Good afternoon. It's a pleasure to join you again this year, to take stock of our progress thus far together, and to set our sights on the road ahead.
It's great to be back at the FSA conference.
I want to second Jim's remarks about the extraordinary job that financial aid administrators, working with the Obama Administration, have done to advance access, affordability, and attainment in the last three years. The effortand the resultshave been remarkable.
Thank you so much, Terry.
Terry Holliday is the latest of a long line of great educational leaders here in Kentucky. He arrived on the job shortly before the Race to the Top competition. In short order, he led the state to submit an application that had the support of all 174 districts in the state, as well as union leaders. When Kentucky didn’t win in the competition, he and his team didn’t stop and lick their wounds. Terry formed a steering committee to realize the vision of defining teacher effectiveness.
I'm pleased to be here this afternoon for a couple of reasons.
First, the middle grades have not received the attention in education debates that they deserve. Our department intends to correct that historic oversight. I want to affirm that the subject of middle grade reform is vitally important, both to our children and to the future success of our country.
It's a pleasure to address the Microsoft Partners in Learning Global Forum. International forums like this, which share best practices and build a cross-border community of innovation, are relatively new in the education sphere. But they are much-needed--and long overdue.
Good afternoon everyone, and congratulations to SETDA on a decade's contributions to the digital transformation of the classroom.
It's a pleasure to join you again this year. As I said last year, we're at an important transition point.
We live in a time of extraordinary change and extraordinary opportunity.
Good evening and thank you for inviting me here to Rhode Island to talk about the challenges and the opportunities to improve education and strengthen our economy.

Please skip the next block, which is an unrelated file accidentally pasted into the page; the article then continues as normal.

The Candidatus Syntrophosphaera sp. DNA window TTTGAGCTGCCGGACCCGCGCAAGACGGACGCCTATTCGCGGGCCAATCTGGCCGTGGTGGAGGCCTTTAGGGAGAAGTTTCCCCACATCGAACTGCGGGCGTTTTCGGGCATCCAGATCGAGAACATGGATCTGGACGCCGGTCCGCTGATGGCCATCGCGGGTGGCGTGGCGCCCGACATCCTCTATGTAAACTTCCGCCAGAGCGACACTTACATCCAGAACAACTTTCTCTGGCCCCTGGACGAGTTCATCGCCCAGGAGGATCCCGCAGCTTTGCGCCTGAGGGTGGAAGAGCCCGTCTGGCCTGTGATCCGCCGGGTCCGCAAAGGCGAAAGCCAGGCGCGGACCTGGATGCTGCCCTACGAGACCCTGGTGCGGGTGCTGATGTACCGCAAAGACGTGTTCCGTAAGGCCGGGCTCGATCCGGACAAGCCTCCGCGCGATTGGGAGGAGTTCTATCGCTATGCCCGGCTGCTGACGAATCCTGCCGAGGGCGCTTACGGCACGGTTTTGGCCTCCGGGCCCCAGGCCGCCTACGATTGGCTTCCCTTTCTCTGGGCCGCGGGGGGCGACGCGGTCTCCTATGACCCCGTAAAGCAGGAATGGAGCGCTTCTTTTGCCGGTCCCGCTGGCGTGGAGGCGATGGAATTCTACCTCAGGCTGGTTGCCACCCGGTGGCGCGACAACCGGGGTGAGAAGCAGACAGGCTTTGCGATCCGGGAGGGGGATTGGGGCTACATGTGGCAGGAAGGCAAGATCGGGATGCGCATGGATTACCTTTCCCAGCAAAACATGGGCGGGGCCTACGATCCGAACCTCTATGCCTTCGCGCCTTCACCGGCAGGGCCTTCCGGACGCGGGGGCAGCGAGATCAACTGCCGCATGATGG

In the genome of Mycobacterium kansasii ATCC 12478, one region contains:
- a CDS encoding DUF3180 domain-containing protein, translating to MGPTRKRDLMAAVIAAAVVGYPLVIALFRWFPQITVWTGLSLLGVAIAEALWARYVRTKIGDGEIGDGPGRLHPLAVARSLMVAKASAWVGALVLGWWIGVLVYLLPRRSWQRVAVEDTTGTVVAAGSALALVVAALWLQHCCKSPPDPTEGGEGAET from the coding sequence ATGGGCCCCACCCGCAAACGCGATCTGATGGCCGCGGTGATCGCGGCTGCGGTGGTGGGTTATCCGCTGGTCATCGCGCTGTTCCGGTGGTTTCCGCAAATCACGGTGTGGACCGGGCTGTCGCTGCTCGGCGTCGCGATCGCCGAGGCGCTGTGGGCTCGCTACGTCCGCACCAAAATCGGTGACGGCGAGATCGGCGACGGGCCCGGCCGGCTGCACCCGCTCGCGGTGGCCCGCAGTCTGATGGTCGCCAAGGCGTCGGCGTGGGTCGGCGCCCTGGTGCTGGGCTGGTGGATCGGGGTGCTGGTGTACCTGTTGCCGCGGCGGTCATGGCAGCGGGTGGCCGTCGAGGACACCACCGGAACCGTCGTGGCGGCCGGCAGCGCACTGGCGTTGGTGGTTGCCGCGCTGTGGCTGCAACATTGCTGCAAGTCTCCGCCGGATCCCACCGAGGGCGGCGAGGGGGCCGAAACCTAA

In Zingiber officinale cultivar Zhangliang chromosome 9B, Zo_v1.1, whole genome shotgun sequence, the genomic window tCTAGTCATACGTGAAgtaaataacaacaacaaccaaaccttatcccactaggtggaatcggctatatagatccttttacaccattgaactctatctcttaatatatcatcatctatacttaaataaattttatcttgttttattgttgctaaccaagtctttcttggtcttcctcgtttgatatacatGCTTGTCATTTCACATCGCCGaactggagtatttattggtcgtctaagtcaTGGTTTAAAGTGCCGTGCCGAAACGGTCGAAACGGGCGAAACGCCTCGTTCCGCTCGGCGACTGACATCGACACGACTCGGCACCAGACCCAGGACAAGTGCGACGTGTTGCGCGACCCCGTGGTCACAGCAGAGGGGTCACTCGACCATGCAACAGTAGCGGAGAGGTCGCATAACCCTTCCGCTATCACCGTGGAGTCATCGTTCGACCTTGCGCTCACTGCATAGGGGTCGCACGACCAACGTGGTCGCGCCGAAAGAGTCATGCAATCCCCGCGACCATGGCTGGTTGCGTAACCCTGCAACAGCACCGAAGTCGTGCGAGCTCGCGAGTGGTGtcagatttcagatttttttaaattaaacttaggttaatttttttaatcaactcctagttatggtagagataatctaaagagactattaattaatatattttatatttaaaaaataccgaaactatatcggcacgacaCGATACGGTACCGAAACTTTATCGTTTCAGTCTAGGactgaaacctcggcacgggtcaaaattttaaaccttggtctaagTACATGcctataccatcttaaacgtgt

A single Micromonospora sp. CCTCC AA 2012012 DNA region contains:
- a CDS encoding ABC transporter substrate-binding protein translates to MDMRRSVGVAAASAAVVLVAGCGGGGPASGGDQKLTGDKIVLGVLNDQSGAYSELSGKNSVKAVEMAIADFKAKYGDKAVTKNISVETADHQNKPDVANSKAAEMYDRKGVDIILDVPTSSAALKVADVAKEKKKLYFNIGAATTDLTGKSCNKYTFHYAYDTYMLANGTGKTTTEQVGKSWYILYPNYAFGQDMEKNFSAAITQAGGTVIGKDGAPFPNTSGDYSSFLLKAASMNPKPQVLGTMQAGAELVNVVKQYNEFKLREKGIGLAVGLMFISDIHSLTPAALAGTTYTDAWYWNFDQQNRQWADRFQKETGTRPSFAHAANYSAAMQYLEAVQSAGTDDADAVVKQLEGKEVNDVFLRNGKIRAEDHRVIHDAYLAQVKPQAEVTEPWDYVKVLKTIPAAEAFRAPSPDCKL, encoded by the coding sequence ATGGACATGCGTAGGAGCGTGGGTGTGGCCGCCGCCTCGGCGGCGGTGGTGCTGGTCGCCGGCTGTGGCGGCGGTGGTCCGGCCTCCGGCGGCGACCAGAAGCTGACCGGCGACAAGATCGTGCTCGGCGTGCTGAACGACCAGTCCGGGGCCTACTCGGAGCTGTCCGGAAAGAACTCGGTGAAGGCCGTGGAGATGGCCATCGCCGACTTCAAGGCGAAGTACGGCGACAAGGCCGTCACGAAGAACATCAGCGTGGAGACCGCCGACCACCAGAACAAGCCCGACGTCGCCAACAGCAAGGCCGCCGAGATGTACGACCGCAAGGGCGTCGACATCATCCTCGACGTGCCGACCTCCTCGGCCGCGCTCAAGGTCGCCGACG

President Obama and I believe deeply that education and the economy are inextricably linked. American cannot thrive in the new century without a skilled and educated workforce.
Thank you, Under Secretary Stock. The State Department and Secretary Clinton are deeply committed to international education. In tandem with the U.S. Department of Education, they have demonstrated an unwavering dedication to expanding international exchange and higher education partnerships.
Today, I've been fortunate to get an education in Puerto Rico's P-12 system. And from the frank discussions at the Summit, to the students and great teachers whom I talked with at the Ines Maria Mendoza Elementary School in Bayamon, one conclusion leaps out. Puerto Rico today is at an educational crossroads.
Remarks of U.S. Secretary of Education Arne Duncan to the Closing Plenary of the U.S.-India Higher Education Summit, Georgetown University
I am delighted to be here. The U.S.-India Higher Education Summit is supporting educational partnerships that all nations should aspire to empower.
I want to second Secretary Clinton’s vision and support for international partnerships, and our shared understanding that the United States and India mutually benefit from strengthening higher education.